House passes dyslexia, broadband studies, telemedicine, higher bus finesScott Rothschild
The Kansas House overwhelmingly approved groups to study dyslexia issues and expansion of broadband services in Kansas, and a measure that would increase fines for illegally passing a school bus.
It also passed a major bill authorizing telemedicine but rejected an amendment that would have included public schools in the definition of providers for special education services.
HB 2602 creates a task force composed of parents and providers to study identification and services for students with dyslexia and related reading disorders in public schools, and make recommendations to the Governor, Legislature and State Board of Education. KASB opposed the original bill, which prescribed specific requirements for screening and services beyond current special education law, but supports the task force concept to study and develop recommendations. The bill passed 110-7 on final action.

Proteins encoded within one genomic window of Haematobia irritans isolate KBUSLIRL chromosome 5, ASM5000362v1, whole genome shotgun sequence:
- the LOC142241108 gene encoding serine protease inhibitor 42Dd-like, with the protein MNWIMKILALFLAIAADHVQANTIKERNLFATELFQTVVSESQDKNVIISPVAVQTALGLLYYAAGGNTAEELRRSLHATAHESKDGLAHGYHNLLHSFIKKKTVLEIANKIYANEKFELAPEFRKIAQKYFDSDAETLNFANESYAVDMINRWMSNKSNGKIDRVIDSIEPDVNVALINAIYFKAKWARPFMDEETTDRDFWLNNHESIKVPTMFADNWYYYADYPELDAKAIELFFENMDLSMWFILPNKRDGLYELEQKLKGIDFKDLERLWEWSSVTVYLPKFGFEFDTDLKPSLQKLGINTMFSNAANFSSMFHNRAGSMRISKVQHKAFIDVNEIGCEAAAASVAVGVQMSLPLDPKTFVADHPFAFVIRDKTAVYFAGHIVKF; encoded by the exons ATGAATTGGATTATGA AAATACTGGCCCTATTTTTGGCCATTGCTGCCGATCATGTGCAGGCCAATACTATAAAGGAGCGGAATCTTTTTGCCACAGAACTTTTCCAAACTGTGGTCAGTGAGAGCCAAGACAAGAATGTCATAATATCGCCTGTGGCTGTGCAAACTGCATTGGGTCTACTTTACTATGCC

HB 2040 increases fines for improper passing of a school bus for any subsequent violation within five years to $750 for a second violation and to $1,000 for a third or subsequent violation. The fine in continuing law for improper passing of a school bus is $315. The bill passed 117-0.
HB 2701 creates the statewide broadband expansion task force. The bill was amended to reduce the number of members from 23 to 17. The Commissioner of Education or designee is an ex-officio member. The bill passed 117-0.
HB 2674 establishing the Kansas telemedicine act. KASB, the United School Administrators and special education administrators and providers have advocated that school districts should be specifically included in the bill, but the House rejected this change in an amendment proposed by Rep. Monica Murnan, D-Pittsburg. House Health and Human Services Chair Dan Hawkins, R-Wichita, said inclusion of other providers would upset the coalition of providers and insurance companies that developed the bill. It passed on final action by a vote of 117-0.